To the right is Zoetzuur, a Flemish sour ale. You've really got to have a taste for this type of Belgian ale. Letty does. She loves them and wishes they were more widely available here in the states. I don't. I'm trying to develop a taste but so far the varieties I've tried are either cloyingly sweet (like Framboise) or tastes like vinegar.
For taste, it's a little off. True, I'm not a sour ale afficiandao, but Letty is and she agrees. There's a quick taste of, what I think of as, grape soda. Letty does not taste that but we both agree that there's an off-smell and taste. Kind of like a skunky beer but different. Something that we went back and forth on as to what exactly it was. We ended up agreeing that it is the smell and taste of a horse farm.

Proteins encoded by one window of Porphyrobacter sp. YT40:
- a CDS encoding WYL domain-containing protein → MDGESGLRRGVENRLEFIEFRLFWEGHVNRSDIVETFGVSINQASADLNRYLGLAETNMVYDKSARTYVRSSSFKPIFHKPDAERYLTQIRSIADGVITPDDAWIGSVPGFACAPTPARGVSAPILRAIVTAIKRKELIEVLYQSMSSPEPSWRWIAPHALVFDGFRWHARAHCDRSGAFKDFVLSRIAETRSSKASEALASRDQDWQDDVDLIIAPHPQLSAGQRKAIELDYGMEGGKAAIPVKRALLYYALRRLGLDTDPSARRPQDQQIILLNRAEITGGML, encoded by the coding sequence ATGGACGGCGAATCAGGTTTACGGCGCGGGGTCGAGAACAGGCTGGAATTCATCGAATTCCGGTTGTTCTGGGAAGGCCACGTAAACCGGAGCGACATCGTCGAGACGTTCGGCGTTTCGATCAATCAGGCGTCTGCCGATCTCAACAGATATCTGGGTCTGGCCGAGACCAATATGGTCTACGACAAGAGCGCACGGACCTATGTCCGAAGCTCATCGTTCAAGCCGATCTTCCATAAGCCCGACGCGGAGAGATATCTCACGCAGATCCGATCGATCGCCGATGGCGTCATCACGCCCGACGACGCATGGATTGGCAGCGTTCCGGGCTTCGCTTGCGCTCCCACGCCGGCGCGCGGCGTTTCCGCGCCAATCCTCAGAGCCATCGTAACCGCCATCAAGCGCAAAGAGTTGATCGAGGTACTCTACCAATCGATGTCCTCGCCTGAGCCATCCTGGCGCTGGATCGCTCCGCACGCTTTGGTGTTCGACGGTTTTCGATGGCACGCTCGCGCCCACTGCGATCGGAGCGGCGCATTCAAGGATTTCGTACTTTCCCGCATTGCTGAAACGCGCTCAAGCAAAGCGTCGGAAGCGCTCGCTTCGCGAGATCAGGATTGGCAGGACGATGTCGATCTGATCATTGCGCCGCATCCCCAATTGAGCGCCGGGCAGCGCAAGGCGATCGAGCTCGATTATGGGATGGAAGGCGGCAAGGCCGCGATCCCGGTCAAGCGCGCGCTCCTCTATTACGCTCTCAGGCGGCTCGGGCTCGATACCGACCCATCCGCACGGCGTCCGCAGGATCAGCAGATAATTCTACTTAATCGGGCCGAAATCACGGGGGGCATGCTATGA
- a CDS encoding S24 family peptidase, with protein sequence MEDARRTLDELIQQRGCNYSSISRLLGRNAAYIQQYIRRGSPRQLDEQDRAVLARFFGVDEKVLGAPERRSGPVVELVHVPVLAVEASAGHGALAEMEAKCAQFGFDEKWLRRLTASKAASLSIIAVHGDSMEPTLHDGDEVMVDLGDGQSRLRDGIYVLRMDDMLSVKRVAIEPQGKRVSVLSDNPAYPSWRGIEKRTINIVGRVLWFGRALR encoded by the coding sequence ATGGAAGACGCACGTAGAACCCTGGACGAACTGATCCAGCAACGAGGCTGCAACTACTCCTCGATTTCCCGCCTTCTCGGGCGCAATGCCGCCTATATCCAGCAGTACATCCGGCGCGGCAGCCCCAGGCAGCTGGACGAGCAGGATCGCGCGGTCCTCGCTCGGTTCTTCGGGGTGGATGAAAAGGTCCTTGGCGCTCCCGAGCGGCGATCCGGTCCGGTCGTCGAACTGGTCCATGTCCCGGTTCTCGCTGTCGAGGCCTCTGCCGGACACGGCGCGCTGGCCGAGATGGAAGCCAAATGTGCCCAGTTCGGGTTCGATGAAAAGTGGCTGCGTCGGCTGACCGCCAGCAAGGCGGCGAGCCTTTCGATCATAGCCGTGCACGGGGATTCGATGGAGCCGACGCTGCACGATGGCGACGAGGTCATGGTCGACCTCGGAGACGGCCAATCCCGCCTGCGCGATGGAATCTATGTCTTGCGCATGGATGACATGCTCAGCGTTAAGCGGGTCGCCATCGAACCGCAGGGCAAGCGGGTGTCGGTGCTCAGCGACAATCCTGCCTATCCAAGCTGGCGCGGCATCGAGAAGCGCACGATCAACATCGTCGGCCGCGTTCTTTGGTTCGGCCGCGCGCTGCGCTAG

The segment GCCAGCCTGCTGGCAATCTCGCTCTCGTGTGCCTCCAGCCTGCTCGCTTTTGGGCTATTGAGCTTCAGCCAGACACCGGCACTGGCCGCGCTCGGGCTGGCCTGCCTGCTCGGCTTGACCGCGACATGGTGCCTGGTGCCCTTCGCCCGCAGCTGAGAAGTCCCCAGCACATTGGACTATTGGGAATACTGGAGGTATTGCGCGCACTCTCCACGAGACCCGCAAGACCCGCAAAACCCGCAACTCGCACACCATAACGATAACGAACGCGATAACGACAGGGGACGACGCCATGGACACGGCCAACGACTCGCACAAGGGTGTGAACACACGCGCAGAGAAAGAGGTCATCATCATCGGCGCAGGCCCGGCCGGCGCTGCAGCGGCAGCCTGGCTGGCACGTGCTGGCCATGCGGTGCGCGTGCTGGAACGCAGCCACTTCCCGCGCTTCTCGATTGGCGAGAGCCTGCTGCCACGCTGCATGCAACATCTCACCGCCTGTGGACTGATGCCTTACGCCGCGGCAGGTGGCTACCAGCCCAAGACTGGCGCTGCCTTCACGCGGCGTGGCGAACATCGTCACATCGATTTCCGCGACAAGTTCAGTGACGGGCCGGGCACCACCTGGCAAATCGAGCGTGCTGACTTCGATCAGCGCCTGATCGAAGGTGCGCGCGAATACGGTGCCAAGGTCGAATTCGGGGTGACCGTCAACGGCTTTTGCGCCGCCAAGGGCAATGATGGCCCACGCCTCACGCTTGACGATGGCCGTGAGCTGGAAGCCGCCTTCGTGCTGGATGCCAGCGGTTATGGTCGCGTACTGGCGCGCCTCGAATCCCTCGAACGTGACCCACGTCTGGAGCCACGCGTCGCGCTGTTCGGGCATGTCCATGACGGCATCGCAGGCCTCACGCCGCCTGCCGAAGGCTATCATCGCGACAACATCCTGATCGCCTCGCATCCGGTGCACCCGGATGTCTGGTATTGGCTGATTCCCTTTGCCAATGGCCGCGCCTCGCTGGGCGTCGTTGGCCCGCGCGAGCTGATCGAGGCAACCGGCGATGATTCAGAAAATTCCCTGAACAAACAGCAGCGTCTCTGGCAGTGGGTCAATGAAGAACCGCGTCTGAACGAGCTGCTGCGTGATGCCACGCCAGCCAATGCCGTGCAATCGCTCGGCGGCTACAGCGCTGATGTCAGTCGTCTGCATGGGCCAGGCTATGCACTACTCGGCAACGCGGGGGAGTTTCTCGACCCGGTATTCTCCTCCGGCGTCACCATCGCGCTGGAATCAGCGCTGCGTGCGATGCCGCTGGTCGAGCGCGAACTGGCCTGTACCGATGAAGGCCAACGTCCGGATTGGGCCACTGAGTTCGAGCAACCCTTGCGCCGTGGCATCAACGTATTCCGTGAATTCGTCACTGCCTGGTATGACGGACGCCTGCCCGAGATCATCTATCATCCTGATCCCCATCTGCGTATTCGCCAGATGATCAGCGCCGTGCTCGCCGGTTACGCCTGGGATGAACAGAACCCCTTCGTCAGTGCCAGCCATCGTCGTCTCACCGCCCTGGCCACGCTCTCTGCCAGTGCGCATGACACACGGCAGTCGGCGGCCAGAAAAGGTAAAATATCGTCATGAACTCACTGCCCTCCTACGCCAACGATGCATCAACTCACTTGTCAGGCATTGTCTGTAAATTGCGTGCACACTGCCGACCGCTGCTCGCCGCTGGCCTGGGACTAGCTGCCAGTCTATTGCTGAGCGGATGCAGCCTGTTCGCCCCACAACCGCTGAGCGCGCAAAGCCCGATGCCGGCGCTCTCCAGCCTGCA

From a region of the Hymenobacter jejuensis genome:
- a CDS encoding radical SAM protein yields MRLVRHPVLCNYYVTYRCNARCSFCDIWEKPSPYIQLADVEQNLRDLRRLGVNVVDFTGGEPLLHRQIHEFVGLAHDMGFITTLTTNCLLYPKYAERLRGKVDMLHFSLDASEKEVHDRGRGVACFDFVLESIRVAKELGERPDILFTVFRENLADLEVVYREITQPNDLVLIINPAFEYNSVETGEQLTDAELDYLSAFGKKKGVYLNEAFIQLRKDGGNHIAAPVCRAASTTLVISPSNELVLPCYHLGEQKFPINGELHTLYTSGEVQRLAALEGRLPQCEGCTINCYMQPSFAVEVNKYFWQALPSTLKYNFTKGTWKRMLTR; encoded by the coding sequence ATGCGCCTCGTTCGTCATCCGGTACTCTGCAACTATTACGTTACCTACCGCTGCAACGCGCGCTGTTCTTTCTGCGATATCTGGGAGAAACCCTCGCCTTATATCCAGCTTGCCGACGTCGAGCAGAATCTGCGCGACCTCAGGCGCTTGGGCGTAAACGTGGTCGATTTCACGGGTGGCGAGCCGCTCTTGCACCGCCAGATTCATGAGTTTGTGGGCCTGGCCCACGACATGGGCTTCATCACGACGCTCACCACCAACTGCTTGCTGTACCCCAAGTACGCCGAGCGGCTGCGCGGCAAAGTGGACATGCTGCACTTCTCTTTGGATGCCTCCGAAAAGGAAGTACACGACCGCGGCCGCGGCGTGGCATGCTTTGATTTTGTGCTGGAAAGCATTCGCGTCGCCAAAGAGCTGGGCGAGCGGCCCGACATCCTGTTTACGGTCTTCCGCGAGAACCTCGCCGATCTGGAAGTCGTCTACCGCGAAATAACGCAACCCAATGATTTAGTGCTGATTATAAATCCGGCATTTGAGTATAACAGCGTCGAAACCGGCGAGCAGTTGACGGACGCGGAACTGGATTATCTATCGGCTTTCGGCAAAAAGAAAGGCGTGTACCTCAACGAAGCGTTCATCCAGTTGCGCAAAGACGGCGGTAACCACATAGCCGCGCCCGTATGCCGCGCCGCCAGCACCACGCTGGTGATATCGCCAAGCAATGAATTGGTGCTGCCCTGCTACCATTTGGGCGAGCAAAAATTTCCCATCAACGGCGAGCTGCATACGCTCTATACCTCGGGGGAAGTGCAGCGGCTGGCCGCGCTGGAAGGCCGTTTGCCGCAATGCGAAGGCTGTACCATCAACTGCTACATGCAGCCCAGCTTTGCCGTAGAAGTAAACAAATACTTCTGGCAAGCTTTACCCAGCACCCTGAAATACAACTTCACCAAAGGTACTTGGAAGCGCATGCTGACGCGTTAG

At $10.99 for a 750 ml bottle, it's just not worth the price. Letty is still looking for a good, sour ale that she can get on a regular basis. Rodenbach is one of her favorites but hard to find and the Bruery supposedly makes one of the finest sours around but they ran out and it will be over a year (!) till their next batch is ready.
The Trader Joe's Vintage Ale 2010, on the other hand, continues the strong tradition of great ales released each holiday season. It's a dark, dark beer but not heavy. Extremely foamy like the time I used regular granulated sugar to ferment some homemade beer, the head grows very fast so you need to do a careful pour.
The taste is smooth, the ingredients very harmonious. The bitterness just hits the back of your throat on it's way down the way a nice, cold Coke Classic does. I like this beer quite a bit and at 9% alcohol content, it's no lightweight. It's also a very good bargain at only $4.99 for a 750 ml corked bottle. I'll be going back to buy a few more.